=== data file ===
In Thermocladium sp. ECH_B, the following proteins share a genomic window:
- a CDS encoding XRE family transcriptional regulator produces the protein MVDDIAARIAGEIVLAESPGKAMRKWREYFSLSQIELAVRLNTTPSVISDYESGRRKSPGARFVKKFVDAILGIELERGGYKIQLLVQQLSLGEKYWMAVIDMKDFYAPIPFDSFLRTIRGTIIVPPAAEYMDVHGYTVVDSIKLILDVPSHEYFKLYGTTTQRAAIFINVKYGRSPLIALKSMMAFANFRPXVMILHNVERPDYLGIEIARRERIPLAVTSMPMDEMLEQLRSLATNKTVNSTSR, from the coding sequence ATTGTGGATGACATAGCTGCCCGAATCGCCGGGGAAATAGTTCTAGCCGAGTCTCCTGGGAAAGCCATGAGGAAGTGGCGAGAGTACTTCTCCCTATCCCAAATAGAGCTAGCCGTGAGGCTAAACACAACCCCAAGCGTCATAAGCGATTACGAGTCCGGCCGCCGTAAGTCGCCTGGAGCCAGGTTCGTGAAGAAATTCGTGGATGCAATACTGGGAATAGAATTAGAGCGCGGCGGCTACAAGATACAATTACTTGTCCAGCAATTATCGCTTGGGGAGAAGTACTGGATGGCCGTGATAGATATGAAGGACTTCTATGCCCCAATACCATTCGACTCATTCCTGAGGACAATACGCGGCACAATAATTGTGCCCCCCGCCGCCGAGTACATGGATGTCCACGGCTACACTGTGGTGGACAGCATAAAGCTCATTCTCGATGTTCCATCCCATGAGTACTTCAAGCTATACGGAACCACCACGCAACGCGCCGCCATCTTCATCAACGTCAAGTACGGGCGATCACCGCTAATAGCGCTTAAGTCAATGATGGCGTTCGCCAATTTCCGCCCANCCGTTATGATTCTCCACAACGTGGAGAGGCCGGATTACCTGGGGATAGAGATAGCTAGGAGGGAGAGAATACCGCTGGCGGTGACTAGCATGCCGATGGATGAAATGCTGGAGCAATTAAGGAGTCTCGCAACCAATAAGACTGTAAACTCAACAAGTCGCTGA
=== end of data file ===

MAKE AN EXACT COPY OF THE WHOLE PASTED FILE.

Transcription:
In Thermocladium sp. ECH_B, the following proteins share a genomic window:
- a CDS encoding XRE family transcriptional regulator produces the protein MVDDIAARIAGEIVLAESPGKAMRKWREYFSLSQIELAVRLNTTPSVISDYESGRRKSPGARFVKKFVDAILGIELERGGYKIQLLVQQLSLGEKYWMAVIDMKDFYAPIPFDSFLRTIRGTIIVPPAAEYMDVHGYTVVDSIKLILDVPSHEYFKLYGTTTQRAAIFINVKYGRSPLIALKSMMAFANFRPXVMILHNVERPDYLGIEIARRERIPLAVTSMPMDEMLEQLRSLATNKTVNSTSR, from the coding sequence ATTGTGGATGACATAGCTGCCCGAATCGCCGGGGAAATAGTTCTAGCCGAGTCTCCTGGGAAAGCCATGAGGAAGTGGCGAGAGTACTTCTCCCTATCCCAAATAGAGCTAGCCGTGAGGCTAAACACAACCCCAAGCGTCATAAGCGATTACGAGTCCGGCCGCCGTAAGTCGCCTGGAGCCAGGTTCGTGAAGAAATTCGTGGATGCAATACTGGGAATAGAATTAGAGCGCGGCGGCTACAAGATACAATTACTTGTCCAGCAATTATCGCTTGGGGAGAAGTACTGGATGGCCGTGATAGATATGAAGGACTTCTATGCCCCAATACCATTCGACTCATTCCTGAGGACAATACGCGGCACAATAATTGTGCCCCCCGCCGCCGAGTACATGGATGTCCACGGCTACACTGTGGTGGACAGCATAAAGCTCATTCTCGATGTTCCATCCCATGAGTACTTCAAGCTATACGGAACCACCACGCAACGCGCCGCCATCTTCATCAACGTCAAGTACGGGCGATCACCGCTAATAGCGCTTAAGTCAATGATGGCGTTCGCCAATTTCCGCCCANCCGTTATGATTCTCCACAACGTGGAGAGGCCGGATTACCTGGGGATAGAGATAGCTAGGAGGGAGAGAATACCGCTGGCGGTGACTAGCATGCCGATGGATGAAATGCTGGAGCAATTAAGGAGTCTCGCAACCAATAAGACTGTAAACTCAACAAGTCGCTGA